This morning, Rep. Greg Steube (R-Fla.) introduced the Curbing Abuse and Saving Expression in Technology (CASE-IT) Act. The bill would amend Section 230, a provision of the Communications Decency Act, in a number of important ways:
- Market-dominant Big Tech companies would no longer receive unconditional immunity from civil liability. In order to receive immunity, they would need to moderate content in a way that adheres to a First Amendment standard.
- A private right of action would serve as an enforcement mechanism to ensure that Big Tech companies that desire to maintain Section 230 protections are not censoring speech that would otherwise be protected under the First Amendment in the public square.
- Companies and websites that create, develop, post, or materially contribute to illegal online content; permit or facilitate illicit sexual contact between adults and minors; and/or make indecent, obscene, or otherwise harmful content readily available to minors; would no longer enjoy any sort of immunity from civil liability.
Importantly, the bill also preserves current language allowing “Small Tech” innovators, market disruptors, and individual users to continue to enjoy their existing legal protections. Only market-dominant “Big Tech” companies would be required to adhere to a First Amendment standard to receive legal protections.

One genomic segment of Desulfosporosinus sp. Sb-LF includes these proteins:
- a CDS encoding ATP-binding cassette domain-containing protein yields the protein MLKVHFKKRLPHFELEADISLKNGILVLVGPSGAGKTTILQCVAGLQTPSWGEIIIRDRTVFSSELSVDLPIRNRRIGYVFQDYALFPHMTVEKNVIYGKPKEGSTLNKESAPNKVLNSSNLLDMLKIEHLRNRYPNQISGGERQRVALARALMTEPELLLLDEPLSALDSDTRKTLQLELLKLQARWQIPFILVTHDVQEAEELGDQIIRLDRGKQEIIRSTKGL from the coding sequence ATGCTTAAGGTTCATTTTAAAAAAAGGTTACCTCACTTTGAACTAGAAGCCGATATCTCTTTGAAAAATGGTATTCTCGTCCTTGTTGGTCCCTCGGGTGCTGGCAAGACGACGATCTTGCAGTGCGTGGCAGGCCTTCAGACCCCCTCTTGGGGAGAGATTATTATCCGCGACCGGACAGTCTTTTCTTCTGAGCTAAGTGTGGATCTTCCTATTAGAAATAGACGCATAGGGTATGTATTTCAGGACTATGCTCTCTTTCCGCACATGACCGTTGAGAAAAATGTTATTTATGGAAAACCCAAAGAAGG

The legislation closely aligns with the principles proposed in American Principles Project’s blueprint for Big Tech reform released in June: “Protecting Free Speech and Defending Kids: A Proposal to Amend Section 230.”
Jon Schweppe, director of policy and government affairs at American Principles Project, released the following statement in support of the CASE-IT Act:
“Rep. Steube’s CASE-IT Act is the most substantive Section 230 reform proposed to date. Not only would it hold Big Tech accountable, but it would protect kids from dangerous content online.
“Ultimately, the CASE-IT Act provides these market-dominant platforms with a choice: respect free speech and free expression, or don’t. Protect kids from illegal online content, or don’t. If these companies want a special government subsidy, they need to follow the rules — and if they break those rules, there should be meaningful consequences.
“American Principles Project wholeheartedly endorses the CASE-IT Act and urges its sponsorship and passage.”
Jon Schweppe recently wrote about Big Tech election interference for The Daily Caller. You can read that op-ed here.